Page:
One more note on vindication: You never really forget the people who totally micturate on you in print; you just hope that someday you can get back at them. In that spirit, I'd like to take this opportunity to mention that the week "Rounders" first came out, David Ansen of Newsweek and Peter Travers of Rolling Stone both took really personal shots at Levien and me. Ansen completely misunderstood the film, as is his stock-in-trade, and, when he got confused by the internal language of the game, decided that it was just "Mean Streets" in different clothes. Travers on the other hand, accused us of ripping off "Good Will Hunting" by writing the role for Matt (so that he could play another street tough genius). Never mind the fact that our script was written before they even started shooting "Good Will Hunting" or that, much as we love him now and can't imagine anyone else playing Mike McD, neither of us had ever heard of Matt before Harvey Weinstein told us he was going to be starring in our film. So to Travers and Ansen, nice work. Hope the approach to 60 and retirement is a smooth one.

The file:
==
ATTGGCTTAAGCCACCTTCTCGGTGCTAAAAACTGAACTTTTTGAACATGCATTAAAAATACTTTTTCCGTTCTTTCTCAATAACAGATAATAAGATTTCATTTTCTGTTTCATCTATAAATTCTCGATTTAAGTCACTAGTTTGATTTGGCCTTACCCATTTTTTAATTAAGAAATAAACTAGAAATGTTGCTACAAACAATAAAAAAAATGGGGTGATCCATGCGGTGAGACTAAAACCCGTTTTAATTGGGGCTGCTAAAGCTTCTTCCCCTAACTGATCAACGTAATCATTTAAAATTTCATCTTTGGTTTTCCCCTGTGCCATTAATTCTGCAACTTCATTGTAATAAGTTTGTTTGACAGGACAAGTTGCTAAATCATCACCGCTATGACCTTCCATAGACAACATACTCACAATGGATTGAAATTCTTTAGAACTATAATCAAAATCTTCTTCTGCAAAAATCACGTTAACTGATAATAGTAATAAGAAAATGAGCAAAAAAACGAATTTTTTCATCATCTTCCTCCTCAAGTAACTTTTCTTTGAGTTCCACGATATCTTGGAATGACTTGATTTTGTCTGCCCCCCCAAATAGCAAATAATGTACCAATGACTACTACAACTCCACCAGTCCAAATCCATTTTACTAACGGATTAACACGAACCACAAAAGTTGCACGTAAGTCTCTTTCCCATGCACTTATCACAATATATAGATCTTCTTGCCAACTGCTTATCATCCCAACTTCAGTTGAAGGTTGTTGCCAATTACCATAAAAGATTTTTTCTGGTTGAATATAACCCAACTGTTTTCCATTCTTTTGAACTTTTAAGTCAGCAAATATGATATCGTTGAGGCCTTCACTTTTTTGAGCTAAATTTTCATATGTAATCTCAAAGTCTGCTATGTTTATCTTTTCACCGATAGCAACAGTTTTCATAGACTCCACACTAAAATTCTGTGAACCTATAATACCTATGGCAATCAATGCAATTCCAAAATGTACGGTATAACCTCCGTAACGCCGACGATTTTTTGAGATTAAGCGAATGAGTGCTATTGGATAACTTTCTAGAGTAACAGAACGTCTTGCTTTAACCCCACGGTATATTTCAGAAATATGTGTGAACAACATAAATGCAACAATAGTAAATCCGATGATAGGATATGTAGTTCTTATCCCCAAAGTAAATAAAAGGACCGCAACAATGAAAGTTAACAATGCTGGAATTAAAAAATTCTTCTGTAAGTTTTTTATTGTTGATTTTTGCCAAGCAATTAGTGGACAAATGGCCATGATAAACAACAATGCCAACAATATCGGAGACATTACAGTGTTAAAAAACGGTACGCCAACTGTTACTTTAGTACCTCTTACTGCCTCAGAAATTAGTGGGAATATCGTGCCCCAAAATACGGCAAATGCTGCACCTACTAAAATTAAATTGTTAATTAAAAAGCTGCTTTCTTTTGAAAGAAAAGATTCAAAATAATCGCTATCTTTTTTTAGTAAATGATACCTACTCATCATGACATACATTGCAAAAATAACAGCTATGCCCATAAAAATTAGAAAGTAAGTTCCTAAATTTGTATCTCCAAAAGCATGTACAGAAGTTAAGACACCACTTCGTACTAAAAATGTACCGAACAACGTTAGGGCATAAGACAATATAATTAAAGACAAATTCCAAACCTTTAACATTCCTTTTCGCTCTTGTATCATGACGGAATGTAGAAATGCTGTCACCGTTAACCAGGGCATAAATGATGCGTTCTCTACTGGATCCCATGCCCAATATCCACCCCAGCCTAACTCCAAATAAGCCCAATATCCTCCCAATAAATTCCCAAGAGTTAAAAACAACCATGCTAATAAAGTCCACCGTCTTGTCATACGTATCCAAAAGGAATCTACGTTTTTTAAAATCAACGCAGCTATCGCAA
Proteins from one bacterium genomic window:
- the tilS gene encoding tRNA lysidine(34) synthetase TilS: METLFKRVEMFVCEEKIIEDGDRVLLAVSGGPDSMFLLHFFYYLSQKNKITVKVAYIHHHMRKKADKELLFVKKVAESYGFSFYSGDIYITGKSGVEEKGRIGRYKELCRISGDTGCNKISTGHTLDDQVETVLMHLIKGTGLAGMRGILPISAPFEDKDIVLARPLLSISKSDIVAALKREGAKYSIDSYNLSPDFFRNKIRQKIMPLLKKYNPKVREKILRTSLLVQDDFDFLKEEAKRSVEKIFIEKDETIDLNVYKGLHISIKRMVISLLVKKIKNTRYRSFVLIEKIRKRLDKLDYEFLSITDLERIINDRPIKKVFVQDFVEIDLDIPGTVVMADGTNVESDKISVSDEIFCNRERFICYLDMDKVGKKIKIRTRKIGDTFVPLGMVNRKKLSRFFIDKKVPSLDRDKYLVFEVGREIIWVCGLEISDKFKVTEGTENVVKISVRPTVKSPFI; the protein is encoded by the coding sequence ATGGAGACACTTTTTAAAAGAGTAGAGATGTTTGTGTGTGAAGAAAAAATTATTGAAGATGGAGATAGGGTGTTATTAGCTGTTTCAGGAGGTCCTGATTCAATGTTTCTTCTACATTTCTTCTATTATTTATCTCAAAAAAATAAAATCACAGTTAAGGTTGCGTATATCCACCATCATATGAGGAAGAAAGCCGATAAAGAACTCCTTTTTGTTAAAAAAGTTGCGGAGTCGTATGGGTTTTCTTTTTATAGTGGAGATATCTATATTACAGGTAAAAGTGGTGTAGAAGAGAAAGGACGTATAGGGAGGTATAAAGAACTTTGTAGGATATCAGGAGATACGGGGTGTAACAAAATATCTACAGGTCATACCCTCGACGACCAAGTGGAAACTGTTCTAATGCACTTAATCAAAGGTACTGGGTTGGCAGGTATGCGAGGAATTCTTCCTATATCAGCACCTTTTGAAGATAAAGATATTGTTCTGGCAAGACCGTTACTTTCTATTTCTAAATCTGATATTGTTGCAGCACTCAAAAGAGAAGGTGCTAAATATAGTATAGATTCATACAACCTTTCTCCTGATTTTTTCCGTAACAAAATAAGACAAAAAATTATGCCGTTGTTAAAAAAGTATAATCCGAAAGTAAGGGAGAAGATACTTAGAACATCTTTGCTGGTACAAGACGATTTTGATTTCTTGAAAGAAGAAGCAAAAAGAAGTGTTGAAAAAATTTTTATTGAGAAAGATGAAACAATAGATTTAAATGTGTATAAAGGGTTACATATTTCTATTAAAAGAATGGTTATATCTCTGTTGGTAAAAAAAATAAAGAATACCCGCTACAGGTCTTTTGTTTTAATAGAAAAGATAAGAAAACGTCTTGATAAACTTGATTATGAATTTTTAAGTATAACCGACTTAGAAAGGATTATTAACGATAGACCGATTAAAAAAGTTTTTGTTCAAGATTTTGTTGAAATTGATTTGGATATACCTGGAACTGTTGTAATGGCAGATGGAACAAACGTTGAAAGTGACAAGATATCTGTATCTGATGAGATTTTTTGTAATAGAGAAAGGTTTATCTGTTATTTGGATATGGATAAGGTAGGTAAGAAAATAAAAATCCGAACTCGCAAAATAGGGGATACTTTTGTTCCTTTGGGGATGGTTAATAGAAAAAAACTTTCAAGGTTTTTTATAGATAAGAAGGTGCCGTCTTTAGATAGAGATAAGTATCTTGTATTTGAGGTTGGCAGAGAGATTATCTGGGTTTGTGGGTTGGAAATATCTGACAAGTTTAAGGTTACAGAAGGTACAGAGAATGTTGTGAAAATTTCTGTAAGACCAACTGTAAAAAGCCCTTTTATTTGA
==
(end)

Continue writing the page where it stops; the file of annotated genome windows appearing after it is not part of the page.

|Simmons, The NBA, and "Rounders"|
|Back in 2002, the Sports Guy needed a little help from "Rounders" to hand out his NBA awards:|
Simmons: So glad you brought up movie reviewers … they definitely serve a purpose because they serve as crash test dummies for us. In other words, they see a movie in our place, tell us what they think, and then, we decide whether we want to spend the money on the movie ourselves. But here's what I never understood: Why would a magazine or newspaper hire just one movie reviewer? You brought up Travers and Ansen… if those guys are my father's age, then how could they possibly be expected to understand a movie like "Anchorman," or even why "Basic Instinct 2" is worth seeing because it's so unbelievably atrocious that we will probably remember it as the funniest movie of 2006 some day?